It pays to work in more ways than simply in dollars. When parents engage reliable, nurturing caregivers, working doesn't have the negative effect on preschoolers that many believe.
A UK study reported in Journal of Epidemiology and Community Healthevaluated 12,000 young children at three different stages-infancy, age three, and age five. Ann McMunn, the lead researcher, concluded that a mother's job does not harm children's social and emotional behavior. The finding should be comforting for parents who worry that their absence will affect their young children's development. If anything, having a working mother was a benefit.
The most beneficial outcomes for boys and girls were seen in homes with two employed parents; their children exhibited the least emotional and behavior problems. The results were independent of a mother's education or household income. Working mothers, whether they work because they need to or because they want to, can relax and enjoy both their "roles."
This post is not meant to ignite the Mommy Wars, but rather to reassure working mothers and that includes some 64 percent of mothers who work and have children under age six. The study and earlier ones are convincing in concluding that sons and daughters will not suffer emotionally, socially, or have more behavioral problems than children who have stay-at-home parents. It could be that a working mother's income helps reduce the family's financial stress. That in turn, creates a happier, calmer atmosphere for growing children.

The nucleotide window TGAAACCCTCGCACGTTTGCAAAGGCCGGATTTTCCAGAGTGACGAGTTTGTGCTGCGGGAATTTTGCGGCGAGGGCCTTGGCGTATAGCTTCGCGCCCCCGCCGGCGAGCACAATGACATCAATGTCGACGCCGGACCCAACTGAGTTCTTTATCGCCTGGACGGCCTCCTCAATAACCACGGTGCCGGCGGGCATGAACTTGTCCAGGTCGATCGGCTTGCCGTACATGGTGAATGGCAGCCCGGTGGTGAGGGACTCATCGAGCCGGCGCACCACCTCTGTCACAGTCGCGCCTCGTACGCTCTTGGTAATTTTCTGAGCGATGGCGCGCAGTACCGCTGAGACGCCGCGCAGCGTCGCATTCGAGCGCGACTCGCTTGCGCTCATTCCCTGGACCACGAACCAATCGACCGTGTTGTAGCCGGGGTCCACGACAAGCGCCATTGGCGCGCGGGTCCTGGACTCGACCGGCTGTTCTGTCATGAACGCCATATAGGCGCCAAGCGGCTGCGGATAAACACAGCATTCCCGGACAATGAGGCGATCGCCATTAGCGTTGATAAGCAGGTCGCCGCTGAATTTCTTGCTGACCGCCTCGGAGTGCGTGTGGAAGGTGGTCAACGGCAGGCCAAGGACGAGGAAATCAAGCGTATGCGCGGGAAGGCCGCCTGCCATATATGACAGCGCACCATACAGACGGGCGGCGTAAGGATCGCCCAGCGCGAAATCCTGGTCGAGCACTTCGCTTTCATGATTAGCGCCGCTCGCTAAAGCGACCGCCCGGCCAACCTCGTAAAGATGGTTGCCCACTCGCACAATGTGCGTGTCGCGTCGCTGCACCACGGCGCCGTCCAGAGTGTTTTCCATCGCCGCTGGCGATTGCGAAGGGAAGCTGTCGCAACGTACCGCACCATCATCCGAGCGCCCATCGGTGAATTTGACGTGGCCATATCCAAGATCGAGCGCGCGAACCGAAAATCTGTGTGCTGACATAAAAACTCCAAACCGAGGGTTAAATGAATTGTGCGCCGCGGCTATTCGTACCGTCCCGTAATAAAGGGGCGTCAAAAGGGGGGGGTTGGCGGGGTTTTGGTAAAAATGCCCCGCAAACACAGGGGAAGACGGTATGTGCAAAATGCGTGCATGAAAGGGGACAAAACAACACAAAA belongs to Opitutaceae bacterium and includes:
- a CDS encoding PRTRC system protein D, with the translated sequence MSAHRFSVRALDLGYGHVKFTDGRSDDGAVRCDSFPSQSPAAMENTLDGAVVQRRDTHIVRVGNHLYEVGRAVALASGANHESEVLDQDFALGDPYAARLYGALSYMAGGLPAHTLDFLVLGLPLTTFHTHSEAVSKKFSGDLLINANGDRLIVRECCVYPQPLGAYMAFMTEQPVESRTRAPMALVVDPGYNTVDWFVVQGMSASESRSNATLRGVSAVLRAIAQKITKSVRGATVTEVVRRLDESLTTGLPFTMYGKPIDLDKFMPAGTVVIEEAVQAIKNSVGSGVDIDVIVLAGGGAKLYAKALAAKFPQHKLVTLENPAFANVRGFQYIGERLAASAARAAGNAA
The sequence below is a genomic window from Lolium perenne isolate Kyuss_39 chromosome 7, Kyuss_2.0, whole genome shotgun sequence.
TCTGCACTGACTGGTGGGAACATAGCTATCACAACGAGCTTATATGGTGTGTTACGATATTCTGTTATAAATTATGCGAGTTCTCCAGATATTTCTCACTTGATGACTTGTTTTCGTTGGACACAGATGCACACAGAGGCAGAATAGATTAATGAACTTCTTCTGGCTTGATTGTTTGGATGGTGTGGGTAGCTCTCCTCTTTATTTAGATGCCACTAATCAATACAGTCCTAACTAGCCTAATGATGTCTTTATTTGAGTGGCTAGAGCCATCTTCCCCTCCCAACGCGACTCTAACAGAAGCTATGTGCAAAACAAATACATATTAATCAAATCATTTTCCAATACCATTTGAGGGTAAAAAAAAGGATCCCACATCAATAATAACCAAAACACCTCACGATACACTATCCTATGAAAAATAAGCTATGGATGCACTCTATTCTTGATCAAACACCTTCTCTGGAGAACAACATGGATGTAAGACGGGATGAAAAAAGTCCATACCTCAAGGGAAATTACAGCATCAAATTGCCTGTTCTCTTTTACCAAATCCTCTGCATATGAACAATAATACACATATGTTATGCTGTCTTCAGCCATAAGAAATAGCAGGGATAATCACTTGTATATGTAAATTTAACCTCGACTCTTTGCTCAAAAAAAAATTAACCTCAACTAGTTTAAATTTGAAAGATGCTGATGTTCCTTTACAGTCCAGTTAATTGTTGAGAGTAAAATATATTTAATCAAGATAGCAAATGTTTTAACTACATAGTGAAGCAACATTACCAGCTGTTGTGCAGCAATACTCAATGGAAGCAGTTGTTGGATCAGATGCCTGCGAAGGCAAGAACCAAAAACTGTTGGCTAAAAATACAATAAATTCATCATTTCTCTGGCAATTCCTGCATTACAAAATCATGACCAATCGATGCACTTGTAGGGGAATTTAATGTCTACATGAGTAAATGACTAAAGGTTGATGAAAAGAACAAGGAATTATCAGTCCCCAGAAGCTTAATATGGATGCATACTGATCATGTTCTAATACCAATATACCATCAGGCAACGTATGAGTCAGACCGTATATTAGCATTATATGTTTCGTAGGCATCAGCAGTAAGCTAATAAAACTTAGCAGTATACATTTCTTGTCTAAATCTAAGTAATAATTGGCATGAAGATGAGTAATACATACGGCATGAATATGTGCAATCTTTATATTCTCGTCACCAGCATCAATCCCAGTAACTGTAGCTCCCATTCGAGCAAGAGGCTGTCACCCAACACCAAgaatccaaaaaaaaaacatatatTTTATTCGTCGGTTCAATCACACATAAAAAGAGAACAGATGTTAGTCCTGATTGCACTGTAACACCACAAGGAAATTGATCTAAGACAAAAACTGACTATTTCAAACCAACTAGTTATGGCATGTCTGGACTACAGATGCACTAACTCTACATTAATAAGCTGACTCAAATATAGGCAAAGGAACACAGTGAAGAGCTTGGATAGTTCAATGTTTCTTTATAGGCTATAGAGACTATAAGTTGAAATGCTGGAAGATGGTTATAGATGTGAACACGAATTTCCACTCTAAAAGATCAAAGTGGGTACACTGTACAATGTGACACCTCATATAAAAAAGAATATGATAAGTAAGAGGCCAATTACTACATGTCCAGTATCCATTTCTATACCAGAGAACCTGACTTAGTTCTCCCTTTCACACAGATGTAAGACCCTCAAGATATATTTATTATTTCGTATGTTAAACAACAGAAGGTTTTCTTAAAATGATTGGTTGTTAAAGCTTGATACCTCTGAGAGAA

McMunn and her colleagues also discovered that daughters with moms in the workforce had better outcomes than sons. One reason might be that working mothers may portray a model of action and discipline for daughters to emulate.
7 Ways Working Parents Build Bonds with Their Children
The results certainly encourage women to put aside the guilt they feel about the hours spent away from their children. However, today many working parents are tethered to their offices by technology and feel they have little time to bond with their children. Here are ways for mothers and fathers to carve out the time they need for their youngsters and keep connections to their children strong.
Copyright 2011 by Susan Newman
McMunn, A., Kelly, Y., Noriko, C., & Bartley, M. Maternal employment and child socio-emotional behaviour in the UK: longitudinal evidence from the UK Millennium Cohort Study, Journal of Epidemiology and Community Health, January, 2011.